High praise for Apple’s free cash flow

The founder of the Deep Value Investment Club of London likes Apple’s deep value.

From Michael Wiggins De Oliveira’s Not Too Late For Shareholders To Act:

In my humble opinion, as an incessant bargain hunter, I believe that the market is under-appreciating Apple’s unrivaled war chest. Apple’s Q1 2018 results showed it having a net cash position of $163 billion — roughly speaking 20% of Apple’s market cap made up of cash. Furthermore, CFO Luca Maestri was resolute and unshakable on its earnings call that Apple would be a huge beneficiary of the recently enacted U.S. tax law, and that it would seek to repatriate its huge overseas cash…

I define a good business as being a business with a high free cash flow margin (defined as FCF/Revenue expressed as a percentage). I favor high free cash flow margin businesses, above 5% FCF margin, as these typically represent an ROE above 15%. Furthermore, given the choice, I prefer to work a little harder and seek out businesses with a FCF margin above 10%.

By comparison, Apple’s average free cash margin over the past five years is more like 25%.

free cash flow

Moreover, as De Oliveira notes, Apple is one of those rare high FCFs with a low PE.

More often than not, when high FCF generating businesses present themselves, these businesses are nearly always trading at inflated multiples, leaving the bargain hunter without the necessary margin of safety for a rewarding investment. However, as can be seen, Apple certainly has a huge FCF margin.

My take: This might not be news to anyone here, but it’s refreshing to read it on Seeking Alpha.


  1. Michael Thompson said:

    Smart long-term investors know this completely and thus cannot be deterred by FUDD specialists.

    We are on the cusp of the greatest transfer of wealth in corporate history from a company to its shareholders. The oft-cited $163 billion net cash figure is already too low. We will shortly learn that Apple has $170-175 billion in net cash as of 3/31/18 and by the time they make that announcement on May 1st, we’ll be even higher.

    As Apple spends money on an ever increasing dividend and stock buyback, the FCF will continue pouring in. I have calculated that Apple can spend about $500 billion over the next 5 years on increased dividends and buybacks with the current net cash and the accumulated FCF over that period.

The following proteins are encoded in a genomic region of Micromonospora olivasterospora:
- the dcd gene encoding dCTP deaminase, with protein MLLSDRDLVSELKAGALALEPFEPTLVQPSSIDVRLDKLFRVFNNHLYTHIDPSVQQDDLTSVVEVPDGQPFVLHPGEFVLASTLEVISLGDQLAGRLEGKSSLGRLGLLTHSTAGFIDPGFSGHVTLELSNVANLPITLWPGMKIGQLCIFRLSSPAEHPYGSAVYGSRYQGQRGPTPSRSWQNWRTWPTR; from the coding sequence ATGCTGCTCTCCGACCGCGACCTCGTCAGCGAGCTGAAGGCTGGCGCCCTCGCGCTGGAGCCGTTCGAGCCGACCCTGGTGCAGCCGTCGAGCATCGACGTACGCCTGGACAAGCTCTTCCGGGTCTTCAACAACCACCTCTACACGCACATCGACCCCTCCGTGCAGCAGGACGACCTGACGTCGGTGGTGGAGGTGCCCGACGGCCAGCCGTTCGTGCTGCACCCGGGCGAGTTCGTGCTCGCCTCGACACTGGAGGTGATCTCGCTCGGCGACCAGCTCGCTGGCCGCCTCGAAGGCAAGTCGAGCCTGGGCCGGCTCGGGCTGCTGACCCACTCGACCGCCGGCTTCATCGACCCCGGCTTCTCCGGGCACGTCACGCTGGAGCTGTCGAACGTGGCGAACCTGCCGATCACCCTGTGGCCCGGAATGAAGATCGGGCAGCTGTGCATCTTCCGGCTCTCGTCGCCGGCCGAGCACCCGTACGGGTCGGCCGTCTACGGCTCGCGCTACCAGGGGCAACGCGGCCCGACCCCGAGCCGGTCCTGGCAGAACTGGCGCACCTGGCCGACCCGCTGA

In other words, Apple will likely trade for hundreds per share (300, 400 or 500) within 5 years

    April 16, 2018
    • Gregg Thurman said:

      I can’t agree more on your price targets, even factoring in a low ISM (PE) I’m getting those targets ($500 in 5 years).

      What I’d really like in the meantime is to see De Oliveira’s assessment of Apple’s future re-iterated in the WSJ, Fortune, Barron’s, Investor’s Business Daily and on CNBC and MSNBC. Alas seeing that happen is far less likely than AAPL hitting $500 in 2023.

      April 16, 2018
      • Michael Thompson said:

        Unfortunately, there’s rarely an echo chamber of good news from the MSM about Apple.

        One thing that we should be closely following is the institutional ownership of Apple in the coming years. Institutions owned 62% or about 3.2 billion shares of Apple as of the latest 13F filings (through 12/31/17). When Apple takes its shares outstanding to 3.2 billion in the coming years, who’s going to give up their stock, the institutions, the investing public (currently own 38% or 1.85+ billion shares) or a combination of both? I know that my shares are not for sale and I have a strong feeling that Berkshire Hathaway’s 3.3% ownership isn’t for sale.

        We are going MUCH higher and we laugh last.

        April 16, 2018
        • David Sauceda said:

          Largest shareholders link: https://finance.yahoo.com/quote/aapl/holders/

          Michael, I hear you, but I may need your help explaining this to me from your astute angle.

          Through various readings of past, I’ve innocently convinced myself Apple conducted their 7-to-1 split on 6/9/14 because Apple needed to attract more “institutional buyers” for investment purposes, yet I’m dumbfounded why a lower stock price would intice large buyers — with big pockets. In simpler words, if an investment firm like Blackrock has billions to invest [in Apple], why would a lower stock price encourage monies from such firms?

          There is a point here I want to make (if time and current travel conditions permit).

          April 17, 2018

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